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Sleep and dementia

You may find that a person with dementia is prone to waking at night and has regular bouts of interrupted sleep. There are some things you can do to help resolve the situation

A person with dementia may be likely to suffer from sleep disturbances and be more prone to waking and night-time wandering. According to the Sleep Health Foundation in Australia, up to half of those with dementia may have difficulty sleeping and may be tired during the day, but unable to sleep well at night. Lack of sleep can become more of an issue as the disease takes hold. A person can also become more restless at night. Scientists are not quite sure what causes sleep problems in those living with dementia but it may well be due to changes in the brain. Older persons with dementia may need less sleep which could contribute to the problem.

If you are caring for a person with dementia who is struggling to sleep, it’s important to speak to their GP to rule out any other reasons for the sleep issues. You could try to limit daytime naps and help the person develop a familiar routine where they get up at the same time and go to bed at the same time. A set routine may help. Avoiding caffeine and alcohol in the evening may also help. Keep naps very short if the person insists on sleeping during the day. ‘Avoid allowing the person the chance to sleep for long periods during the day,’ says Rikki Lorenti, an Admiral Nurse for SweetTree Home Care Services ( ‘The odd cat nap of about ten or 15 minutes is fine. If the person sleeps for long periods, then you are encouraging “sleep reversal”. Avoid caffeine and find appropriate distractions that could reduce anxiety. Anxiety could increase stress, which in turn could impact on the person’s sleep patterns.’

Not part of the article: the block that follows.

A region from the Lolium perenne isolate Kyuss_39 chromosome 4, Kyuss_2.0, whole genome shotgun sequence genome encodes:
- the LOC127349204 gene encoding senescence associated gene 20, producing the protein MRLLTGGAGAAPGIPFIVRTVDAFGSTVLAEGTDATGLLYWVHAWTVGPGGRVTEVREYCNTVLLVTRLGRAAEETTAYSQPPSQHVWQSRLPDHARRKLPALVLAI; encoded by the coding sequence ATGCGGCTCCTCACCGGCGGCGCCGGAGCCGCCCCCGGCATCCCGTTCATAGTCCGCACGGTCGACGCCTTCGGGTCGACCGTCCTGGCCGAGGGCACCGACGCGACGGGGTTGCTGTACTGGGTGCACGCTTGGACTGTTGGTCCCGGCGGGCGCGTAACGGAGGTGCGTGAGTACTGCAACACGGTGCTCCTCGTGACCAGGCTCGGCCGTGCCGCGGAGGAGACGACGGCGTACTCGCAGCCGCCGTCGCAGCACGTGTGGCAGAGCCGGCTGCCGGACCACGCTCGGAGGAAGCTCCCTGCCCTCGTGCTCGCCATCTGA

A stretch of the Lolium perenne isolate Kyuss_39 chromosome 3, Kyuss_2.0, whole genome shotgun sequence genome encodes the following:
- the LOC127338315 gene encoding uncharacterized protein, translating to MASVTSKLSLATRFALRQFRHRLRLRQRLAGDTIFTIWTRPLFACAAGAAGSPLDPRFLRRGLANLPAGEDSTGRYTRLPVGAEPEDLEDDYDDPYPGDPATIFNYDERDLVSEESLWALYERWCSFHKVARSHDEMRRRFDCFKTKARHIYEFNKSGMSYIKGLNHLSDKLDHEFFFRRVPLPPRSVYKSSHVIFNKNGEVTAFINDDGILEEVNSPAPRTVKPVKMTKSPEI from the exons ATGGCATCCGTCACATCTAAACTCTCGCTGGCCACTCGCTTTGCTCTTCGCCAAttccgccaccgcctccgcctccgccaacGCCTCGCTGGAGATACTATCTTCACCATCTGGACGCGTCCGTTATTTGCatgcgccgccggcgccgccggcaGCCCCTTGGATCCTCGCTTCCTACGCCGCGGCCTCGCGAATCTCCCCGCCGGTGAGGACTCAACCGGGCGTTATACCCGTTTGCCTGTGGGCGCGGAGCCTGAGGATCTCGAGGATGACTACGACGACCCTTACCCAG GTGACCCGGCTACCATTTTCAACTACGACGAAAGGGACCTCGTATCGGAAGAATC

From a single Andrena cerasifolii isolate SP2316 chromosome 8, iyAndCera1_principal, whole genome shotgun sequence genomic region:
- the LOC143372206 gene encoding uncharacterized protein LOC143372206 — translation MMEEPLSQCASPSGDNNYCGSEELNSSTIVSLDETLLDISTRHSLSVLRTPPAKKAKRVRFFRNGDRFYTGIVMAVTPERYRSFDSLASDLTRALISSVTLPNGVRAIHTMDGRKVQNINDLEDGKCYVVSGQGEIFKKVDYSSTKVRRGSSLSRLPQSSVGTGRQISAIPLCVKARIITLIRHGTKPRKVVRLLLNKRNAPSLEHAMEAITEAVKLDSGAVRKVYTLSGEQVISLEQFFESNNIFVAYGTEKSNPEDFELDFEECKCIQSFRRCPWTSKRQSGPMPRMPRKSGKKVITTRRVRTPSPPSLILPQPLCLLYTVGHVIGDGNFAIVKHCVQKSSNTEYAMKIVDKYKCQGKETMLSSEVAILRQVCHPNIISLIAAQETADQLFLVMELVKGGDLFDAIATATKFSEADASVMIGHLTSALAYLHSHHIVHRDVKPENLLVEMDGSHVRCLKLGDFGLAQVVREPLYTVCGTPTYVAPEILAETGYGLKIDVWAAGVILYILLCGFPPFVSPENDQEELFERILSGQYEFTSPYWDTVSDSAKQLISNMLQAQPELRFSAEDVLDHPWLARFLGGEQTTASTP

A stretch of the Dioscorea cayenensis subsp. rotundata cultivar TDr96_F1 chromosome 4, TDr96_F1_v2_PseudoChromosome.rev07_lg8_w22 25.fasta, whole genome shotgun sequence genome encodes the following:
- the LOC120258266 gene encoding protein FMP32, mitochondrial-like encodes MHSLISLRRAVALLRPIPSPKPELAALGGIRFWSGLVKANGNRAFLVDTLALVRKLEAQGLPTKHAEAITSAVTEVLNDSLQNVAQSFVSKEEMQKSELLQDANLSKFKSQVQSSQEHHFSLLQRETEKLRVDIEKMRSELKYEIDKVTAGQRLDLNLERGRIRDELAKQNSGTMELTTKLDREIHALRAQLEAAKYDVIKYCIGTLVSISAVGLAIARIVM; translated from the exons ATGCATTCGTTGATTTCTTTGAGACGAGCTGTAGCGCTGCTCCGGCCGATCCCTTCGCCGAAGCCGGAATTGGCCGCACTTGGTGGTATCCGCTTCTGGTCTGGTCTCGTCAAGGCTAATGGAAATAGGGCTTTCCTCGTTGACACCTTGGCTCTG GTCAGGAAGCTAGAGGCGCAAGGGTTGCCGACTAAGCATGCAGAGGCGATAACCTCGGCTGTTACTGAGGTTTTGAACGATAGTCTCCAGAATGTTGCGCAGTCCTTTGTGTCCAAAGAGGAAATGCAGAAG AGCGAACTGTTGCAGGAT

If you have tried all the above and things haven’t improved, then medication may be prescribed to help the person sleep. ‘With dementia, there is a time and a place for medication,’ says Rikki. ‘It has to be sensibly prescribed and administered. Increasing medication may not be the answer, and we must take into consideration that older people’s dosage should always be low dose and ideally short-term, as this may impact on mobility and cardiovascular health. Medication should be part of a treatment plan that includes non-pharmacological interventions. Ideally these should be tried first before medication. But we live in a real world and sometimes medication may need to be prescribed in the short-term. It is however, important to monitor mobility for example, as function may be affected.’



It could be that the person with dementia is anxious or feeling scared and may need some reassurance. Keep lights on for as long as you can and take some time to reassure the person if they seem anxious. I experienced a parent-child role reversal with my late mother in her latter stages of dementia. I would often visit her in her care home in the evening to say goodnight. When she was tucked up bed and I spoke to her before she went to sleep, she seemed much calmer. I felt like the parent reassuring the child. It seemed to help her get to sleep.



Limiting caffeine intake is important, but avoid a situation where the person is not drinking at all. ‘Avoid caffeine after about 5.30pm,’ says Rikki. ‘Switch to decaffeinated drinks but do not stop drinking – guidance suggests two litres of water per day; we do not want to encourage dehydration which could lead to a toxic confusional state.’



Of course, it may be that the person with dementia is confused about day and night. During the summer months, when it got lighter earlier, my mother would call me at 4.30am thinking it was late afternoon and wondering why I hadn’t been to visit. ‘Keep the room dark as much as possible so that night-time is mimicked,’ says Rikki.


Other issues

There are other medical issues that can affect sleep, including restless legs syndrome, urinary tract infections and depression. Again, if in doubt, check it out.

Finally, a sleep diary may be useful to monitor sleep quality and work out if the person is getting enough sleep. Some exercise, like a walk during the day, may help the person sleep better at night, as regular exercise is often associated with better sleep. However, avoid any strenuous exercise or exercising late in the evenings, as this may have the opposite effect.

man struggling to sleep
clock and lamp